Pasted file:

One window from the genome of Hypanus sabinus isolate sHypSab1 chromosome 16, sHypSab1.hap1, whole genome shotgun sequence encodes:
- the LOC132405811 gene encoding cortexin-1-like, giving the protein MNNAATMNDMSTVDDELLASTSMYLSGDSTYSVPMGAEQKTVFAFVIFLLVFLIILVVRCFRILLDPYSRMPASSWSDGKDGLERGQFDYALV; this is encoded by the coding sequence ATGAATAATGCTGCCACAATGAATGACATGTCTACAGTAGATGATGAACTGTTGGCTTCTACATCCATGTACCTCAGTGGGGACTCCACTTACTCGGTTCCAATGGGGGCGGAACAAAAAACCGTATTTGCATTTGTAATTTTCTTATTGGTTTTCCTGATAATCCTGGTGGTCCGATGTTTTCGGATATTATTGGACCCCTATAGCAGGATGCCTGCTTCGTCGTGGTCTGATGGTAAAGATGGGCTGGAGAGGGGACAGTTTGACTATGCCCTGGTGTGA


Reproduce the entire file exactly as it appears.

One window from the genome of Hypanus sabinus isolate sHypSab1 chromosome 16, sHypSab1.hap1, whole genome shotgun sequence encodes:
- the LOC132405811 gene encoding cortexin-1-like, giving the protein MNNAATMNDMSTVDDELLASTSMYLSGDSTYSVPMGAEQKTVFAFVIFLLVFLIILVVRCFRILLDPYSRMPASSWSDGKDGLERGQFDYALV; this is encoded by the coding sequence ATGAATAATGCTGCCACAATGAATGACATGTCTACAGTAGATGATGAACTGTTGGCTTCTACATCCATGTACCTCAGTGGGGACTCCACTTACTCGGTTCCAATGGGGGCGGAACAAAAAACCGTATTTGCATTTGTAATTTTCTTATTGGTTTTCCTGATAATCCTGGTGGTCCGATGTTTTCGGATATTATTGGACCCCTATAGCAGGATGCCTGCTTCGTCGTGGTCTGATGGTAAAGATGGGCTGGAGAGGGGACAGTTTGACTATGCCCTGGTGTGA